• Respecting customer privacy needs. Asian consumers are often hesitant to provide their full financial history to advisors. When designing a workflow for any data collection, information collection should be expected to be piecemeal and iterative, allowing advisors or customers to continue to add information to their plan or profile over time. A significant amount of effort must be taken in designing simple, easy-to-use workflows that can accommodate this challenge of limited information while still producing value-add, customized financial advice.

Up-skilled Advisor Force

While technology is playing an increasingly larger role in investing, advisors are still at the center of providing financial advice. Current advisor forces are typically product-oriented and focused on selling individual offerings based on client demand. To attract mass affluent customers looking for proactive, personalized advice, advisors will need to begin to differentiate themselves by introducing a more holistic, financial planning oriented approach. For wealth managers that have shifted to this approach, the results are dramatic. The number of sales advisors make typically rose by 60%, with the average size of a sale increasing by 33%.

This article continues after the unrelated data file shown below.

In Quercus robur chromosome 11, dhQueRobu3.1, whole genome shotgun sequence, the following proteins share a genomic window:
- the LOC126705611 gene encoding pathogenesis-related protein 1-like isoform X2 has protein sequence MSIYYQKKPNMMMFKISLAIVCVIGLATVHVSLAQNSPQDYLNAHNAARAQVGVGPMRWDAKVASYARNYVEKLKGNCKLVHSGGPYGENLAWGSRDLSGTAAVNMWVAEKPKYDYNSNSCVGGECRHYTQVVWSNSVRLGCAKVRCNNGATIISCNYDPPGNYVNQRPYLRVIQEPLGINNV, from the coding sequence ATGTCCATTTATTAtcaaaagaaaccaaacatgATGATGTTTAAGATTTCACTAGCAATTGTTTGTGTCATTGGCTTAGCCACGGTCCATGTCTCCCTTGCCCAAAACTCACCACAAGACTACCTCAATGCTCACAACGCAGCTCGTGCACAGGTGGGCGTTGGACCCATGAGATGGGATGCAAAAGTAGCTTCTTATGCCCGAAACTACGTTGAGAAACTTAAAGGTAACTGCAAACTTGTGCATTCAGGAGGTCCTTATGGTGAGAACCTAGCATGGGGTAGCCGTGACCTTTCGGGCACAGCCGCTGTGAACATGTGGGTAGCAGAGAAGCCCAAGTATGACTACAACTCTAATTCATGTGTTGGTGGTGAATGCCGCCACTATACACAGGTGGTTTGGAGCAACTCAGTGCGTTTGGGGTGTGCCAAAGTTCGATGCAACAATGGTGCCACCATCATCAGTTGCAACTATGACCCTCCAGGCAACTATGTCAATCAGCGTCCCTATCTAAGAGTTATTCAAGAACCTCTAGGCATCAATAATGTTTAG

Unfortunately, this is not as easy as providing advisors with the right tools and solutions. Besides having the appropriate licensing and certifications, an advisor force that is expected to offer holistic, personalized financial planning requires a different skillset, deeper knowledge, and a more long-term, relationship-oriented view. Furthermore, with many advisor forces experiencing significant turnover, it can be difficult to develop meaningful, long-term relationships with customers. There are three key aspects of building and maintaining an advisor force that can serve the needs of the mass affluent:

Exhibit 6: The Value in Upskilling Advisors to be Financial Planners